Friday, January 7, 2011

#7 / Fast Fish And Loose Fish

I have found a lot of interesting items hitting that Next Blog>> button (you have to be at the actual blog site; it won't work on Facebook).

The Fast Fish And Loose Fish site is a little closer to home than what I tend find with my random Next Blog>> researches, but as obscure as I find that Fast/Loose dichotomy, I do love the idea that Melville is propounding:

The word "fast" in Moby-Dick means that a whale has been captured, while for Melville the word "loose" implies that the whale is still free. Moby-Dick himself was the biggest loose fish, still loose at the end of the novel.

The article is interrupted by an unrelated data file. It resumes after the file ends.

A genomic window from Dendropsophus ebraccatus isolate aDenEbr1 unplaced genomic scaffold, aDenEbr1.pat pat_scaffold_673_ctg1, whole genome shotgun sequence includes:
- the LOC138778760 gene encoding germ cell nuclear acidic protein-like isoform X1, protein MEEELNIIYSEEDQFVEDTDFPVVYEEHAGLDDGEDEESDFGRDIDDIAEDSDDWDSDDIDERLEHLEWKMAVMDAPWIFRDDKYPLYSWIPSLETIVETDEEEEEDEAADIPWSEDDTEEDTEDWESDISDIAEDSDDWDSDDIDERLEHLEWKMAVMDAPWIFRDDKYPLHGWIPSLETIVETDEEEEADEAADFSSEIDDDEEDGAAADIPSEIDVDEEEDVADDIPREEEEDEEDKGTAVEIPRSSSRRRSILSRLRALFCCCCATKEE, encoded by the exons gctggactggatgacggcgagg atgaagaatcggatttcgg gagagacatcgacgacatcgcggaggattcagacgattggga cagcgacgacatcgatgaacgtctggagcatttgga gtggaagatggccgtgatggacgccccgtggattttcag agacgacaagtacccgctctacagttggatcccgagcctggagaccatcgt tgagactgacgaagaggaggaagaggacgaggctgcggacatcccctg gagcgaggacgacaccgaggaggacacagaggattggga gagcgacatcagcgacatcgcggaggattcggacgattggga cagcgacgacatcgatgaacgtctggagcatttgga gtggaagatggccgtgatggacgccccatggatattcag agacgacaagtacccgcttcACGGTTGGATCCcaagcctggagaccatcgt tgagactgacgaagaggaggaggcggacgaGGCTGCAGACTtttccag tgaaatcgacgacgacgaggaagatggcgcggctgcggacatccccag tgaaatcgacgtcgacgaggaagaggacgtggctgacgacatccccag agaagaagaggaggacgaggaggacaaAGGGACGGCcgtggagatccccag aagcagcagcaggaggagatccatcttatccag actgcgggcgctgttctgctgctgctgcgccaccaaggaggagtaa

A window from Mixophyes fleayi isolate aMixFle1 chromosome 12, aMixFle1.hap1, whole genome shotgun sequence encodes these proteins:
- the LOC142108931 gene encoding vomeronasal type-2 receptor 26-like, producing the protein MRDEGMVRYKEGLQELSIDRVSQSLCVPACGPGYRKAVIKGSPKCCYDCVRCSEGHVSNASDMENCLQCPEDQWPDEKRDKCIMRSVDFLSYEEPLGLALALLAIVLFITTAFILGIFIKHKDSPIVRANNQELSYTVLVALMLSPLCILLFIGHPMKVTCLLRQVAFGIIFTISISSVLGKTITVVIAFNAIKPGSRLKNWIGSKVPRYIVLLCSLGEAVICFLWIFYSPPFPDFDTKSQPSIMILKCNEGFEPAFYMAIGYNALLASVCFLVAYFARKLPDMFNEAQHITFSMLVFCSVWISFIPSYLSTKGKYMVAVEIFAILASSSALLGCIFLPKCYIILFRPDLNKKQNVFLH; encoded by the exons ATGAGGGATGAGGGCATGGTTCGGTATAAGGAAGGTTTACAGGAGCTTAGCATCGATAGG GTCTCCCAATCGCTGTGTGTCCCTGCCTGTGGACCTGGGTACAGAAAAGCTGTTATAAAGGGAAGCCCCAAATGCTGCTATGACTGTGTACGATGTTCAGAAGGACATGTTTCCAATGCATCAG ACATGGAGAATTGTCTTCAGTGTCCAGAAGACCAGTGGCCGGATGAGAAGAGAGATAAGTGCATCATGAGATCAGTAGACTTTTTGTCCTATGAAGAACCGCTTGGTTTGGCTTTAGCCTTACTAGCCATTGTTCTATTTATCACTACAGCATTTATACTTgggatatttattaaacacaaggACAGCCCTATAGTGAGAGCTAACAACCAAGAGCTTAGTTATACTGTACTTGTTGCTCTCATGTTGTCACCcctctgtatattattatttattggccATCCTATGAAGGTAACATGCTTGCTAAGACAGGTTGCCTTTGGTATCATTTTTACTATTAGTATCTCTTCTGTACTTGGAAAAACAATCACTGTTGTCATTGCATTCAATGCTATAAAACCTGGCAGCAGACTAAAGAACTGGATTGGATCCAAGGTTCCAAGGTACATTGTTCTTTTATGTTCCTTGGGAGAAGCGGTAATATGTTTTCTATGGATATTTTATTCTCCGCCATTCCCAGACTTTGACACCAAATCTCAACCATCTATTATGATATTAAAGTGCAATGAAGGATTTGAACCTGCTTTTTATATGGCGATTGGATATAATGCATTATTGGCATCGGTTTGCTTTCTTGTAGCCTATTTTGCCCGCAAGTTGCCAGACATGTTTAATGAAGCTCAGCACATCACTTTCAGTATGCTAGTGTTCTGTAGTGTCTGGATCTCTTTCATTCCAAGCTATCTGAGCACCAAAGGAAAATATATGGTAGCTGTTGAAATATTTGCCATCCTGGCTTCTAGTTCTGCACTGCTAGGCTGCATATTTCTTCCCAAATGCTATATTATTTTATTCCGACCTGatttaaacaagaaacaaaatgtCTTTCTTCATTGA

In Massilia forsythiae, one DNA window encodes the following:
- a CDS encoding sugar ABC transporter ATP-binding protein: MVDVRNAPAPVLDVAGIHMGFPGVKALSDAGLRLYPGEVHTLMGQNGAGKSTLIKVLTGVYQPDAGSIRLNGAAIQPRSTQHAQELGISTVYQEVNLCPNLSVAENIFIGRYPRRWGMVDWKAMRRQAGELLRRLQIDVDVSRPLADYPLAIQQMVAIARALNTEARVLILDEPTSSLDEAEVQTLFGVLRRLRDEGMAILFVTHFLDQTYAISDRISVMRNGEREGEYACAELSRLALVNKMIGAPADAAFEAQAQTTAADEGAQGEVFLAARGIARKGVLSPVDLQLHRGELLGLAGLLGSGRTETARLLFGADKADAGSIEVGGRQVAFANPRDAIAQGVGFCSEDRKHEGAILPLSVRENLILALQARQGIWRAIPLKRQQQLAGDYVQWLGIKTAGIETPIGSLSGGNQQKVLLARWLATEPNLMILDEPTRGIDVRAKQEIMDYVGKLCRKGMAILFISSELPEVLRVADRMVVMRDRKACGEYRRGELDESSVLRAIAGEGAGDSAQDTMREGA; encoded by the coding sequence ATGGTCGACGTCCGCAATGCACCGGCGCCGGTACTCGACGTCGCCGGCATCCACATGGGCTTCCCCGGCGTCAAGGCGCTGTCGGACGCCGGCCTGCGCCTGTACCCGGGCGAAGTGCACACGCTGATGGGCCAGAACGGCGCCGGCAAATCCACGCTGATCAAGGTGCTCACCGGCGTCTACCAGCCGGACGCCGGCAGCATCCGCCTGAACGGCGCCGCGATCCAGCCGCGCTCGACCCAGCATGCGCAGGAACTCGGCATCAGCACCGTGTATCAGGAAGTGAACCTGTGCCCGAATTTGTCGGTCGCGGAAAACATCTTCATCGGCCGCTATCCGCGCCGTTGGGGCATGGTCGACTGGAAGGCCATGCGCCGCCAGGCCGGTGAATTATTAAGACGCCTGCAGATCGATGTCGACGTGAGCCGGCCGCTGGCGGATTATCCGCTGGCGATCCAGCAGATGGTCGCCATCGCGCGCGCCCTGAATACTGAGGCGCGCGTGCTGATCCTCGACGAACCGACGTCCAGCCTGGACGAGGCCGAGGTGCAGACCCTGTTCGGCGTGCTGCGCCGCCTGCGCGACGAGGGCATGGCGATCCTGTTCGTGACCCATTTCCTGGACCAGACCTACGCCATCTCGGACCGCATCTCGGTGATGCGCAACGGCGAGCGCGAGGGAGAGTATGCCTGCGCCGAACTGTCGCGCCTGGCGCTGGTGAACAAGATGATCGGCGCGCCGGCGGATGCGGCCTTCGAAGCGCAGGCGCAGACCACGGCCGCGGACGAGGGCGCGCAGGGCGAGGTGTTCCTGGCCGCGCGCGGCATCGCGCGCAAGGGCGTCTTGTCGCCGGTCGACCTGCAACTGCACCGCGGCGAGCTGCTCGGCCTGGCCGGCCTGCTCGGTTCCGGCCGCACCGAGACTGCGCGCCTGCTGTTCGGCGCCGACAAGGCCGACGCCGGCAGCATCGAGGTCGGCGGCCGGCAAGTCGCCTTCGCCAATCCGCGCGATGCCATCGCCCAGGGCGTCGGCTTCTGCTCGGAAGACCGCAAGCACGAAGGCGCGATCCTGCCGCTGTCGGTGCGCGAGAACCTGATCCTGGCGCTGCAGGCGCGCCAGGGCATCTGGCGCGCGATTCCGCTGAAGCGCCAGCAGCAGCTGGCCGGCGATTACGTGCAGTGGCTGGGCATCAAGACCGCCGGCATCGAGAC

Then, Melville expands to politics -- which countries in 1851 were fast fish and which ones were loose fish? Imperialism and colonization were huge issues for him.
Melville writes:
"What was America in 1492 but a loose-fish, in which Columbus struck the Spanish standard by way of waifing it for his royal master and mistress? What was Poland to the Czar? What Greece to the Turk? What India to England? What at last will Mexico be to the United States? All Loose-Fish.

What are the Rights of Man and the Liberties of the World but Loose-Fish? What all men's minds and opinions but Loose-Fish? What is the principle of religious belief in them but a Loose-Fish? What to the ostentatious smuggling verbalists are the thoughts of thinkers but Loose-Fish?

What is the great globe itself but a Loose-Fish? And what are you, reader, but a Loose-Fish and a Fast-Fish, too?"
So "stay loose," as the saying goes.

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